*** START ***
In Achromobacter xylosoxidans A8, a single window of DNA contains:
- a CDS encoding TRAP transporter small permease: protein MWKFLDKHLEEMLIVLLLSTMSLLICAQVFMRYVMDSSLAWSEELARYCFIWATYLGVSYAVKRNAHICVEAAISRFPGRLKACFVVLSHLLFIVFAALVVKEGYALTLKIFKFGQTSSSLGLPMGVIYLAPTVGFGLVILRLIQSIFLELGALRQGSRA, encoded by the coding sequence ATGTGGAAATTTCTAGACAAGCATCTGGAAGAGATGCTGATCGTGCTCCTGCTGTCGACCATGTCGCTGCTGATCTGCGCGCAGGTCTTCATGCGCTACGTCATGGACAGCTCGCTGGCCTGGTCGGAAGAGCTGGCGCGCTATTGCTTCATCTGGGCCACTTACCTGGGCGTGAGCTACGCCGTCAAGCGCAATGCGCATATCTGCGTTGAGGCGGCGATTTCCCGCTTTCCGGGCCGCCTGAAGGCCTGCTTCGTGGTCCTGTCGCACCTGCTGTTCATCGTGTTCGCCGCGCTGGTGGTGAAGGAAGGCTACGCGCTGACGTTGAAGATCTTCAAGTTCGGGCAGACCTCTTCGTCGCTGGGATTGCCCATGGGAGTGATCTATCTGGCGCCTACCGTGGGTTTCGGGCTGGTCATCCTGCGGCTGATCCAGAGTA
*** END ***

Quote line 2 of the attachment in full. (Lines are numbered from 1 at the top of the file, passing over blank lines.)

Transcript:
- a CDS encoding TRAP transporter small permease: protein MWKFLDKHLEEMLIVLLLSTMSLLICAQVFMRYVMDSSLAWSEELARYCFIWATYLGVSYAVKRNAHICVEAAISRFPGRLKACFVVLSHLLFIVFAALVVKEGYALTLKIFKFGQTSSSLGLPMGVIYLAPTVGFGLVILRLIQSIFLELGALRQGSRA, encoded by the coding sequence ATGTGGAAATTTCTAGACAAGCATCTGGAAGAGATGCTGATCGTGCTCCTGCTGTCGACCATGTCGCTGCTGATCTGCGCGCAGGTCTTCATGCGCTACGTCATGGACAGCTCGCTGGCCTGGTCGGAAGAGCTGGCGCGCTATTGCTTCATCTGGGCCACTTACCTGGGCGTGAGCTACGCCGTCAAGCGCAATGCGCATATCTGCGTTGAGGCGGCGATTTCCCGCTTTCCGGGCCGCCTGAAGGCCTGCTTCGTGGTCCTGTCGCACCTGCTGTTCATCGTGTTCGCCGCGCTGGTGGTGAAGGAAGGCTACGCGCTGACGTTGAAGATCTTCAAGTTCGGGCAGACCTCTTCGTCGCTGGGATTGCCCATGGGAGTGATCTATCTGGCGCCTACCGTGGGTTTCGGGCTGGTCATCCTGCGGCTGATCCAGAGTA